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Indian-origin Scientist Selected for NASA’s Pioneering Programme

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New York: An Indian-origin scientist’s proposal has been selected for NASA’s Innovative Advanced Concepts (NIAC) programme — an initiative that invests in transformative architectures through the development of pioneering technologies.

Ratnakumar Bugga from NASA’s Jet Propulsion Laboratory in Pasadena, California, is among 13 other researchers who will be awarded nearly $100,000 for nine months to support the initial definition and analysis of their concepts, the US space agency said in a statement on Saturday.

If the basic feasibility studies are successful, awardees can apply for phase-two awards, valued up to $500,000 for two additional years of concept development.

Bugga’s concept is titled “Venus Interior Probe Using In-situ Power and Propulsion.”

The India-born scientist who has PhD in electrochemistry from the Indian Institute of Science, Bengaluru, is currently involved in the development of low temperature lithium-ion rechargeable batteries and in the ultra-low temperature Li primary batteries for Mars probes.

He leads a task force responsible for demonstrating the technology readiness of lithium-ion batteries for Mars missions.

Bugga was the task manager for the Mars Exploration Rover Thermal, Rover and Lander batteries.

Other selected concepts include a proposal for reprogramming micro-organisms that could use the Martian environment to recycle and print electronics and a two-dimensional spacecraft with ultra-thin subsystems that may wrap around space debris to enable de-orbiting.

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NASA Celebrates Its 60th Anniversary

NASA began operations on Oct. 1, 1958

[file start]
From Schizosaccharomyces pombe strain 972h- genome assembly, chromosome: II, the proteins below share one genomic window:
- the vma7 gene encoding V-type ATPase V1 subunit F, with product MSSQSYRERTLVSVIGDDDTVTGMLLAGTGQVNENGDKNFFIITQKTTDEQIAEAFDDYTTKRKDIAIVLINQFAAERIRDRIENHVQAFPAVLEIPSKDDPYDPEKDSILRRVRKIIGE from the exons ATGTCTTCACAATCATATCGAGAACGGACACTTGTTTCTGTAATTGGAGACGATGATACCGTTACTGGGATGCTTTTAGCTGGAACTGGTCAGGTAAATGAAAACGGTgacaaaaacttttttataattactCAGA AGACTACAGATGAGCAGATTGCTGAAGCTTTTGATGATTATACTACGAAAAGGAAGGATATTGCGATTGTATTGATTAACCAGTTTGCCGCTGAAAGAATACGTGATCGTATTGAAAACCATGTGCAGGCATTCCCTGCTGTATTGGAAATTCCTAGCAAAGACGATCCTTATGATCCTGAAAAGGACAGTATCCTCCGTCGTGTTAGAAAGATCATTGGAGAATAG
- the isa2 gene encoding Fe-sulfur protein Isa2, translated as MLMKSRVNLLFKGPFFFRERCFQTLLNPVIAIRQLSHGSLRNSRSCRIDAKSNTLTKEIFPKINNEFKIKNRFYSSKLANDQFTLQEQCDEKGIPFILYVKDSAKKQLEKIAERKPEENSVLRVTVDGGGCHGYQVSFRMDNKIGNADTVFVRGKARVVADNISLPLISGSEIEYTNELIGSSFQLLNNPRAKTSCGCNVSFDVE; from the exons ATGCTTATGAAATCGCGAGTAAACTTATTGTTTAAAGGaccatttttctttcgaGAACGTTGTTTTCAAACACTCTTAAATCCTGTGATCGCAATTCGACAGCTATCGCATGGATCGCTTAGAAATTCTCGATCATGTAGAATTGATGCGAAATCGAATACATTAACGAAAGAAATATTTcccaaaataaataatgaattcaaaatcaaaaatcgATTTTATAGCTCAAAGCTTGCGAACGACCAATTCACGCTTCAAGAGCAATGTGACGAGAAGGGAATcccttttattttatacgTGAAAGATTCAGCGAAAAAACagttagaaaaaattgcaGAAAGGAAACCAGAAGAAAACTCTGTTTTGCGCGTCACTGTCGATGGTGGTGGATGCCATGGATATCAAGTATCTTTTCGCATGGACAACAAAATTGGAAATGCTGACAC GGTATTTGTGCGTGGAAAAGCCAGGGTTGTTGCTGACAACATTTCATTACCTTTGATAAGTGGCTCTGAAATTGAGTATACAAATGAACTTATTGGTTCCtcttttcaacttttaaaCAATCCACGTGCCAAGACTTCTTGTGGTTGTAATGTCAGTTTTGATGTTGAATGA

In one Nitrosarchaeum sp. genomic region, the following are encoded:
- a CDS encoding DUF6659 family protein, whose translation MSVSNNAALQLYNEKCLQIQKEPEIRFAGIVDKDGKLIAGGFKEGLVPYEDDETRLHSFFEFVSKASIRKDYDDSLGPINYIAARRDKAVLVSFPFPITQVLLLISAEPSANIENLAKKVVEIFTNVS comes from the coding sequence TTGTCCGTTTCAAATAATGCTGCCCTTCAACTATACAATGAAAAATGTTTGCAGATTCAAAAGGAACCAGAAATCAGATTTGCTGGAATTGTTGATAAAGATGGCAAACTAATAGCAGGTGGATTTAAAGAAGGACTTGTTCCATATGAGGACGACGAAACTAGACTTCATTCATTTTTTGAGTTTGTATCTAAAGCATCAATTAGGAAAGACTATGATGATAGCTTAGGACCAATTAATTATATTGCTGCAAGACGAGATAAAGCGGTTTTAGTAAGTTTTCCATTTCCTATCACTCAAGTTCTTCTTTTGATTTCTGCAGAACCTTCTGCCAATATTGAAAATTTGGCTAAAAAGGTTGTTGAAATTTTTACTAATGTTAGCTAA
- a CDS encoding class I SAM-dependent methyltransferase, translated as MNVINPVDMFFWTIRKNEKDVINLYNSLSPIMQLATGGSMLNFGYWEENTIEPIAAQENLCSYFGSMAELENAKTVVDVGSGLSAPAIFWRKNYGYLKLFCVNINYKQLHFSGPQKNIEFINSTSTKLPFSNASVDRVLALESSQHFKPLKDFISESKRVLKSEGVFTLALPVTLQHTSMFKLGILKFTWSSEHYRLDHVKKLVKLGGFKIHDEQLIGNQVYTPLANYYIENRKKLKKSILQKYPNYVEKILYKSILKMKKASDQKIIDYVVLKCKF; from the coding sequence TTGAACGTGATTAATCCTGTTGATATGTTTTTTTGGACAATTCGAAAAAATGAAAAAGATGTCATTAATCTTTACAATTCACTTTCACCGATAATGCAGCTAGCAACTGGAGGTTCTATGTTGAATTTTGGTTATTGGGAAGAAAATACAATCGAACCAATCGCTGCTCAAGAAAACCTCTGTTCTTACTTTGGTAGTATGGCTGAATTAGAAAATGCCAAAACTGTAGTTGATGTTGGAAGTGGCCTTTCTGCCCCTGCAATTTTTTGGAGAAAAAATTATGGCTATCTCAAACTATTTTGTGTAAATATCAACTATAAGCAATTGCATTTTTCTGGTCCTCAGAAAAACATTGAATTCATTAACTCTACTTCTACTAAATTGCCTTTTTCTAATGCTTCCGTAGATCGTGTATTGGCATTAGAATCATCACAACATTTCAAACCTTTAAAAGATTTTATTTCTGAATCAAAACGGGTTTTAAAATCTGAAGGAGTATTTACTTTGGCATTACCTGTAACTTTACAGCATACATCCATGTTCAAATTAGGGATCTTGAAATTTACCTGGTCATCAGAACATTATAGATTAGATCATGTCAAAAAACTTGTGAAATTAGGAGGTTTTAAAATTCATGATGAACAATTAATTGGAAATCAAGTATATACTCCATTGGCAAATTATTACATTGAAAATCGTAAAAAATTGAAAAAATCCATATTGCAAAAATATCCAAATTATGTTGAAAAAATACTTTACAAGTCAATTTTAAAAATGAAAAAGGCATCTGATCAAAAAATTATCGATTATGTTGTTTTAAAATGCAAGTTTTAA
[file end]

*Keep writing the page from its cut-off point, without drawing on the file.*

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NASA Administrator James Bridenstine delivers remarks as he tours the NASA Michoud Assembly Facility in New Orleans. VOA

NASA chiefs going back 30 years have come together to mark the space agency’s 60th anniversary.

Five former NASA administrators joined current boss Jim Bridenstine in Orlando on Monday. It was the largest gathering ever of NASA heads and included every administrator since 1989. The conference was arranged by the American Institute of Aeronautics and Astronautics.

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NASA’s Opporutnity Rover. Flickr

The longest-serving administrator, Daniel Goldin of the 1990s, told Bridenstine there’s more to the company than human spaceflight and that the science and technology programs can help draw more public support.

Richard Truly of the post-Challenger shuttle era agreed, but noted humans need to explore.

NASA
It was the largest gathering ever of NASA heads. Pixabay

Bridenstine, meanwhile, ran down NASA’s latest plans for sending astronauts back to the moon.

Also Read: Private Space Firm SpaceX Will Soon Send Its First Private Passenger To Moon

Moonwalker Buzz Aldrin was present for the panel discussion.

The Company  began operations on Oct. 1, 1958. (VOA)

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